Tag: csr

What’s a Living Wage?

A question that comes up often when sourcing abroad is determining what the living wage is and how well suppliers stack up.

Article 23 of the United Nations Universal Declaration of Human Rights states that “everyone who works has the right to just and favorable remuneration ensuring for himself and for his family an existence worthy of human dignity.” And, it’s even noted that Plato and Aristotle discussed the concept as they both argued for “an income that considers needs, particularly those that ensure the communal good.”

How are Living Wages calculated?

“A living wage is the minimum income necessary for a worker to meet their basic needs. This is not the same as subsistence which refers to a biological minimum. Needs are defined to include food, housing, and other essential needs such as clothing. The goal of a living wage is to allow a worker to afford a basic but decent standard of living. Due to the flexible nature of the term ‘needs’, there is not one universally accepted measure of what a living wage is and as such it varies by location and household type.”

Social Accountability International identifies the Living Wage calculation as follows:

To verify wages for suppliers, auditors check records over a period of time and conduct employee interviews. Applicable standards include SA8000, ISO 26000, various or organizational-specific such as WalMart or the Electronics Industry Citizenship Coalition.

Social Accountability International posts Living Wage Reports for various areas within China, Africa, Vietnam, etc.  View the SAI page here. 

Within the United States, MIT provides Living Wage estimates based on states here. 

To learn more about supplier social audits and view example example reports, visit Pro QC’s website. 

What is Responsible Sourcing & How Do You Manage It Effectively?

Our latest video discusses a topic increasing in relevancy. Responsible Sourcing is also a topic we’ll be discussing next week at ASQ’s annual World Conference on Quality & Improvement.  Visit us in Booth 607, or attend one or both of our sessions on Monday, May 1st.

3pm – 4pm

M26: Managing Supplier Social Responsibility: On-Site Audits

5:30pm – 6:45pm

AF04: Incorporating SR Into Daily Life

Resolving issues w/ QC in the textile/garment industry

The International Journal of Information, Business and Management recently reported on the garment industry and the impact on quality in the current environment.

Garment factories in Bangladesh have been the site of rights abuses and fatal accidents. The industry also faces its share of traditional business challenges, including mounting international competition and a lack of formal quality management systems, researcher Hasanuzzaman writes. Common challenges to adopting quality management systems – such as Six Sigma – include a lack of financial resources, infrastructure, and education, according to the author’s interviews with factory managers. Those who had implemented quality management, however, reported better customer and employee satisfaction, better waste management, and faster delivery.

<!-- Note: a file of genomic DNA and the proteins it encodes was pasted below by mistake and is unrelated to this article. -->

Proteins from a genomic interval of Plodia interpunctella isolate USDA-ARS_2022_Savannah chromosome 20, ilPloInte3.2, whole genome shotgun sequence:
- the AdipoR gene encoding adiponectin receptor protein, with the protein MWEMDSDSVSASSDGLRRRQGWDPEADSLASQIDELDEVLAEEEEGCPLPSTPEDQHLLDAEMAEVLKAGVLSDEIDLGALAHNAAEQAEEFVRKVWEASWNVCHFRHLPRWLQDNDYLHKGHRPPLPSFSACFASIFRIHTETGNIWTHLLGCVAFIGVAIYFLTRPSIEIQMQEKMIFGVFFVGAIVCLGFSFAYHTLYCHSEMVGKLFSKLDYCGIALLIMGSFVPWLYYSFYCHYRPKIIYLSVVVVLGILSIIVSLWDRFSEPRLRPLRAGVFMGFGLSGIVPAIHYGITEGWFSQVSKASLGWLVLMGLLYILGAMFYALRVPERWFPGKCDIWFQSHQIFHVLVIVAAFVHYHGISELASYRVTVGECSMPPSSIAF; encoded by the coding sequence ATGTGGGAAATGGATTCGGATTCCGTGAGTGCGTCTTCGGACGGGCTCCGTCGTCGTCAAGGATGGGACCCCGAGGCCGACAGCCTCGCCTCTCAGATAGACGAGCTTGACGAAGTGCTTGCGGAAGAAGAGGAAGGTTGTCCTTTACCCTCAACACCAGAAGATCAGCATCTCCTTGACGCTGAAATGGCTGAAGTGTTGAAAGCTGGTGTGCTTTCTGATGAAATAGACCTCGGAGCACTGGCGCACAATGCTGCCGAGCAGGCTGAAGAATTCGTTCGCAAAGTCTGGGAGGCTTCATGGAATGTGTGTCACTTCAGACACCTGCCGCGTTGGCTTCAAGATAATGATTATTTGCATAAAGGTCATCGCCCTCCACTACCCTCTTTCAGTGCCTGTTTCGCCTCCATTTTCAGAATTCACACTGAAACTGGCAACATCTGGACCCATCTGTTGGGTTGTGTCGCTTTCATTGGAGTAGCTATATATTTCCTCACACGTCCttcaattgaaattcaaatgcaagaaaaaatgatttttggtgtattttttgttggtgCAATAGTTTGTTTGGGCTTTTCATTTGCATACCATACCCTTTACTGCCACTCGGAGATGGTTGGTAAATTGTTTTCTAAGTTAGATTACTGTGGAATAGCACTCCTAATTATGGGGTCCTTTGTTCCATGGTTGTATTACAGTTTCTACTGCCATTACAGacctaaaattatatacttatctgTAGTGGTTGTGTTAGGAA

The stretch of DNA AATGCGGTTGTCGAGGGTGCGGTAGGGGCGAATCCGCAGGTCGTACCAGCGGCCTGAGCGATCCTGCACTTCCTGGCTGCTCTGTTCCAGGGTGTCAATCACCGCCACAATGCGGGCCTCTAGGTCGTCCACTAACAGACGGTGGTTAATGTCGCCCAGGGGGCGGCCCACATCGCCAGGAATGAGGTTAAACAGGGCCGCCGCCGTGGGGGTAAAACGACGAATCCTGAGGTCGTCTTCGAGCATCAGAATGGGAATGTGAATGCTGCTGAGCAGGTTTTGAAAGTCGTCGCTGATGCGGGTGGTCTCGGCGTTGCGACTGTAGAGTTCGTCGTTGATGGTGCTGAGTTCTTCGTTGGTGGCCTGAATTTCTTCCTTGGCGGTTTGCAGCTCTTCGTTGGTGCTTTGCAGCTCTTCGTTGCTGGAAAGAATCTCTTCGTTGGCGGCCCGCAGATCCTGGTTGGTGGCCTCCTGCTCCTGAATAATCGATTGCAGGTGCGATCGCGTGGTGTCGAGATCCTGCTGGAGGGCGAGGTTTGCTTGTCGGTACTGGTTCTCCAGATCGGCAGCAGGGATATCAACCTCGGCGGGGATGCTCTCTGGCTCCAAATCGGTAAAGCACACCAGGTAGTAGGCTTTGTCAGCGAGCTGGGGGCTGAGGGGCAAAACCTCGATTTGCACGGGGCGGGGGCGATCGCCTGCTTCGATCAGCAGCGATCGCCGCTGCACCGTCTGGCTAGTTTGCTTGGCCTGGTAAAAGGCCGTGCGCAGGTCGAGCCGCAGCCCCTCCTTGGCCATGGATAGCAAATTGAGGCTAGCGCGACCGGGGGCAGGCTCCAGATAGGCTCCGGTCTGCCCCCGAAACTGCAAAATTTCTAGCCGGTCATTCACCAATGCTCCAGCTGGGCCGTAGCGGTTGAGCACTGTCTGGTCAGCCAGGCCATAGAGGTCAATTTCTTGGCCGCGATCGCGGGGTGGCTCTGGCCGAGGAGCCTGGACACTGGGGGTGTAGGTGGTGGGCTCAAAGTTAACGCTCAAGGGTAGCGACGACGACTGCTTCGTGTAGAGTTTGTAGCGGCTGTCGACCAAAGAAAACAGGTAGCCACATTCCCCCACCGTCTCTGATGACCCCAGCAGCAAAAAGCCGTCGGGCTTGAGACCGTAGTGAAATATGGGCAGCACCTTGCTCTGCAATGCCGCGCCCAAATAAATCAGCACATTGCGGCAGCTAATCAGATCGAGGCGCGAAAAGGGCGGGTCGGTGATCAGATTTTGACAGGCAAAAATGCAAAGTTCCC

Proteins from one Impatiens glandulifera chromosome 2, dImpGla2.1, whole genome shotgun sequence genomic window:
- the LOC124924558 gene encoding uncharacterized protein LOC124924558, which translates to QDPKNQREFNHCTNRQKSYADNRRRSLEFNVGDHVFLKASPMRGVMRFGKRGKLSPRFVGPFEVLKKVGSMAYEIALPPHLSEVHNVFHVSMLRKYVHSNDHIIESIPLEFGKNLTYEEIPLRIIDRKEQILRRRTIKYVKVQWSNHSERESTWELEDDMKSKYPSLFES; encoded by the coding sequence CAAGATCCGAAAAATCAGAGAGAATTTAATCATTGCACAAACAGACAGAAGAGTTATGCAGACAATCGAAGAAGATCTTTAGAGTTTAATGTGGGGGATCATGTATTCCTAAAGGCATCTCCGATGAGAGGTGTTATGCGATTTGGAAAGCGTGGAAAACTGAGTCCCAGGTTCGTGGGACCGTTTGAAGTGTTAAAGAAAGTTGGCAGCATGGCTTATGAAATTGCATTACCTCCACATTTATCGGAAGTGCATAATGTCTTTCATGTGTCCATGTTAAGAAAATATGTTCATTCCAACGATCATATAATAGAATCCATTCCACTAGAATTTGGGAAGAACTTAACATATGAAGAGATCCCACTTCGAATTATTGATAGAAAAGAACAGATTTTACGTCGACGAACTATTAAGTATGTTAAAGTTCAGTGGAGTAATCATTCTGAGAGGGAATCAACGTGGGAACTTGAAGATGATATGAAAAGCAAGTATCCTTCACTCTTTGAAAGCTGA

CGMA Magazine highlights the ongoing issues noted in the textile/garment supply chain despite attempts to implement corrective actions via quality management:

The Quality – Social Responsibility Connection

As a guest blogger on the ASQ site this month, my post discusses the connection between quality and social responsibility, in addition to highlighting ideas for action as it relates to individual accountability.  Check out the article here.  For additional info regarding the quality – SR connection, I reference the following articles:

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Investing in Sustainability & Social Responsibility

A recent TED Talk that caught our attention includes Chris McKnett making a solid case for investing in sustainability.  In fact, several TED related talks focus on this topic and do an exceptional job demonstrating the benefits of this long-term strategy.

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In McKnett’s talk, he highlights three additional components to sustainable investing that add to the commonly accepted and used financial indicators. He prefaces the discussion effectively disputing many of the common objections we hear.  He argues sustainability and sustainable investing is “less complicated than you think, has better performance than you can believe and is more important than we can imagine.”